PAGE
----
Stepping into Leann's Tea House may not easily give you an idea that you're set to enjoy healthy Korean cuisine simply because it's owned by a Chinese family and because most tea houses that we have here really do feature Chinese foods and not Korean. "My sister married a Korean. They had their first born named Leann whose name we had chosen for this business," explains Jiselle Chua, Leann's Tea House manager. "One thing about Leann's Tea House is that we serve healthy foods so we also promise that we do not use MSG," she adds.
Leann's Tea House serves Korean cuisine in a more comfortable and casual dining. Of course, just as it is in any Korean restaurant, they have four or five appetizers to start off your meal. But what probably makes your experience different from Leann's Tea House are the brewed teas that makes your meal a bit more interesting. Before we started eating, we were served with Barley tea (one can choose if you want it hot or cold). I'm no fan of Barley but I am fully aware of its nutritional benefits plus when your skin is perpetually moist from the unbearable heat with sweat rolling down your forehead, a small cup of cold Barley would be something to keep you cool. It's also interesting to mention that they also serve awesome smoothies, shakes and a wide range of soju mixes to quench your thirsts.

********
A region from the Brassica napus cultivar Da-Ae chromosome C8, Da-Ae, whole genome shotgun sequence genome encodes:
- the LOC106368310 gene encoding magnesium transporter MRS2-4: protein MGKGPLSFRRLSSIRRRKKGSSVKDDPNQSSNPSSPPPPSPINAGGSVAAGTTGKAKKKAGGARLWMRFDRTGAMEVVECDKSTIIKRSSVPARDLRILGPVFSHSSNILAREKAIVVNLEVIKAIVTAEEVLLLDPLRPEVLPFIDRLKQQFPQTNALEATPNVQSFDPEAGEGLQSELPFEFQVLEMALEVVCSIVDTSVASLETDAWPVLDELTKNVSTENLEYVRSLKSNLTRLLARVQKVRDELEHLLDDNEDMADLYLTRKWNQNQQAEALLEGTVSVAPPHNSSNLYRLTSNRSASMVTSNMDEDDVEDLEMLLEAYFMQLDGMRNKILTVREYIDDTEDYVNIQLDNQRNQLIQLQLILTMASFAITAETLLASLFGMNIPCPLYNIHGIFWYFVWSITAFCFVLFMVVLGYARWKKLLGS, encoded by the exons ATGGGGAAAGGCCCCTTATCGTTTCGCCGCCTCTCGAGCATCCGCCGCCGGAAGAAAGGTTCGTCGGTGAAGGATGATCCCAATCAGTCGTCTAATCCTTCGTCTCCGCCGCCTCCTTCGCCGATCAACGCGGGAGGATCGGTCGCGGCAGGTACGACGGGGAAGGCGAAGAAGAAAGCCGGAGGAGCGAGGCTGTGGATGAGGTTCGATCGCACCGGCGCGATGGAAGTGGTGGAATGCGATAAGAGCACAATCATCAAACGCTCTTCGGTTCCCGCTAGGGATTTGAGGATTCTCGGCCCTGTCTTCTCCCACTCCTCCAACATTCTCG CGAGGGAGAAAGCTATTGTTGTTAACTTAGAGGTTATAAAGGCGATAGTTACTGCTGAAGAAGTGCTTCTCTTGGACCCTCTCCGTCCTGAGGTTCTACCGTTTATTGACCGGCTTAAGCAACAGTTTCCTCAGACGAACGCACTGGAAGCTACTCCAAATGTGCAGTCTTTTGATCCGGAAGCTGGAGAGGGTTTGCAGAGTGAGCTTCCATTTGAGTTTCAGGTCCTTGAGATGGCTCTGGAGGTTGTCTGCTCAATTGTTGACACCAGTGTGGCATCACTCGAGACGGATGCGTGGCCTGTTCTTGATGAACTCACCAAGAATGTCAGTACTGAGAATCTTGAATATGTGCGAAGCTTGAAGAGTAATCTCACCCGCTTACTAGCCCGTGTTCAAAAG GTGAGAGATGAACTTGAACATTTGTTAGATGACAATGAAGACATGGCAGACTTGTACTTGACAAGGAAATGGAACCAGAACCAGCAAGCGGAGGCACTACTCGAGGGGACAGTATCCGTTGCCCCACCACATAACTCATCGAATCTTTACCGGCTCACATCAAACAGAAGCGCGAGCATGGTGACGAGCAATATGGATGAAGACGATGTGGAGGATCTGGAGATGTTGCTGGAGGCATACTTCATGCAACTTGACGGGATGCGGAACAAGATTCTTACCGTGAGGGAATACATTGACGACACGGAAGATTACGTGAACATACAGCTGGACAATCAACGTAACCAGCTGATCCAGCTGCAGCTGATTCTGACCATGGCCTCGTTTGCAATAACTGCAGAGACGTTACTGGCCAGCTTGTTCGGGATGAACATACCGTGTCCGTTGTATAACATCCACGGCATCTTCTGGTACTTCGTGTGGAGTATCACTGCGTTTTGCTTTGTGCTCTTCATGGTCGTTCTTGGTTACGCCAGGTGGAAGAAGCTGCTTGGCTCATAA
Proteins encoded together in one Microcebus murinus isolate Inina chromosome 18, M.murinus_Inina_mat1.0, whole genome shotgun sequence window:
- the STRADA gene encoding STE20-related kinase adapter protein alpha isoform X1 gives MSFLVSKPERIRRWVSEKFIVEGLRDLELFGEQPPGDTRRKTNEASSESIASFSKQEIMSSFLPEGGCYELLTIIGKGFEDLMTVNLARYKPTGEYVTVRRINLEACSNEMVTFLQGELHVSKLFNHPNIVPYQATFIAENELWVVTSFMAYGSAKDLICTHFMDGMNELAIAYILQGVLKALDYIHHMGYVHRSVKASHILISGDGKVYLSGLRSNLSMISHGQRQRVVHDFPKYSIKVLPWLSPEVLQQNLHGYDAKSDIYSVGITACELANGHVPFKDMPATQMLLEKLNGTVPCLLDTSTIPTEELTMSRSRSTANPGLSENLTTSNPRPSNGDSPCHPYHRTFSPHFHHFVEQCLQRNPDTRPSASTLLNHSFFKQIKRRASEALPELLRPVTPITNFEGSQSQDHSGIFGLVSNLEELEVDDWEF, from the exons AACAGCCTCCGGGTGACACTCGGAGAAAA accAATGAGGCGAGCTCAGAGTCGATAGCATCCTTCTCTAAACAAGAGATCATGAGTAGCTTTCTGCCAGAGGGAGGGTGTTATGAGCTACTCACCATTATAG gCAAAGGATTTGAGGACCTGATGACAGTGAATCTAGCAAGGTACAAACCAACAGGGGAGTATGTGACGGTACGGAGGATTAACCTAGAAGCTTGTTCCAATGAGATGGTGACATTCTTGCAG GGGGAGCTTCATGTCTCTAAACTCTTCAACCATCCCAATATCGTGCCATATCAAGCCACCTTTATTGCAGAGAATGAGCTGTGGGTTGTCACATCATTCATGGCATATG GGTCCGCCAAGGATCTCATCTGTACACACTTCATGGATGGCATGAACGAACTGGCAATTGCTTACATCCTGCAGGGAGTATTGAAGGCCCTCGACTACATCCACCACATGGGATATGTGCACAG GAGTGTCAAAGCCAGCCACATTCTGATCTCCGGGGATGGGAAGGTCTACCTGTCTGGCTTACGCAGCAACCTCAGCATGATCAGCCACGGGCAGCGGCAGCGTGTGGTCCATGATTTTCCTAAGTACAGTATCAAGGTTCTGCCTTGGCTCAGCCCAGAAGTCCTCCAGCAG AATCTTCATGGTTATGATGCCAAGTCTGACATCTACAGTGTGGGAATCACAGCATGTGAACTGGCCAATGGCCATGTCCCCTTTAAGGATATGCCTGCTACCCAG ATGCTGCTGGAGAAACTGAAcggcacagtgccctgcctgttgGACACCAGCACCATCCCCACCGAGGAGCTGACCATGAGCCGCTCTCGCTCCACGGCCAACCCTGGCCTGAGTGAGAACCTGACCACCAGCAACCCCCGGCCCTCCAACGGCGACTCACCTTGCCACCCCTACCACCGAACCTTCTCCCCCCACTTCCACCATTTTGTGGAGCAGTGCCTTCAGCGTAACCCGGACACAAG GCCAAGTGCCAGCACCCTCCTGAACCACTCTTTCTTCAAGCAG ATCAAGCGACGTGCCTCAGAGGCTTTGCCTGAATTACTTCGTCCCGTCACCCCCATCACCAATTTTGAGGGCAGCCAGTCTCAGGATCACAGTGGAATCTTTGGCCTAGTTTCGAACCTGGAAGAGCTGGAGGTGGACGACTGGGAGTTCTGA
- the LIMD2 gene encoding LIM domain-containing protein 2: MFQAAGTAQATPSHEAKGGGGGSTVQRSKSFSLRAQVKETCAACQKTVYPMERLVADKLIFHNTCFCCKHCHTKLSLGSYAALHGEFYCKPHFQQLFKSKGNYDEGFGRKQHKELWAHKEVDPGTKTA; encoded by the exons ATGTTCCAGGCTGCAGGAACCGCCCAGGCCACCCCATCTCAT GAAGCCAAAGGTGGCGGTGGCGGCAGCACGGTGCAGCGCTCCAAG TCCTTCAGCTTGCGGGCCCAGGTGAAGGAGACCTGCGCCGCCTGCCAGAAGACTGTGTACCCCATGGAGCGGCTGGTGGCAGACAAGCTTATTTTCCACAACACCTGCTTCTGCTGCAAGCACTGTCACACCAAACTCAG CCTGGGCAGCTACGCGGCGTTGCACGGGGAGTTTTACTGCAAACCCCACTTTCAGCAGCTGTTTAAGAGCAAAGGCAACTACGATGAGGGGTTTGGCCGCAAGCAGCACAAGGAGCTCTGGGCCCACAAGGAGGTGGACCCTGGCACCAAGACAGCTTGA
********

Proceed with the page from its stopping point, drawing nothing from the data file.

But if there's one dish that's definitely worth your trip to Leann's Tea House, it's gotta be their Tonkatsu Kimbap (rice roll wrapped in breaded pork). At Php250, it has a huge serving so it's good for sharing. Each crisp roll of deep fried tonkatsu stuffed with rice are like bite-sized morsels coated in tangy sauce. Perfect for those looking for a little signature richness, the full flavors of breaded pork with rice but not wanting that heavy feeling. It's a new way to serve tonkatsu (breaded pork) and certainly, everyone gives a nod that this is an interesting dish on Leann's Tea House menu.
Bibimbap is a staple Korean favorite. Rice topped with fresh eggs, veggies, kimchi, meat, strips of nori and gochujang paste. I am huge fan of bibimbap and this one is really good. A word of advice though, once served mixed it right away with gochujang paste so as not to create 'overcooked rice' underneath or what we Filipinos love to call "tutong".
Leann's Tea House also offers Shabu-shabu at Php420. The best part? You can have an option to try both the spicy based soup and the non-spicy at the same time. Both soup broths are different. I've tried both soups and I'd have to say that the spicy one had hints of tamarind and some tangy sweetness on its spicy broth. The non-spicy one had a rich and somewhat creamy broth reminiscent of Filipino soup dish "Nilaga", but with some distinct flavors of course.
While at Leann's Tea House, do not miss to order their Galbi (barbecued beef short ribs). You can either cook them yourself or ask a staff to help cook them for you. It's a bit pricey at Php420 but it's worth it considering you get really high quality tender and juicy beef which you could eat it as it is or you could order for a Samgyeopsal (thinly sliced pork rolled on lettuce with some sambal sauce).
Leann's Tea House is located at 105-R New World Town Homes, Mother Ignacia Street, Quezon City (a few blocks away from The Crossings and National Book Store Quezon Avenue)
Special thanks to Ms. Jiselle Chua of Leann's Tea House, Ms. Lanie Lyutz and members of the Mommy Bloggers Philippines.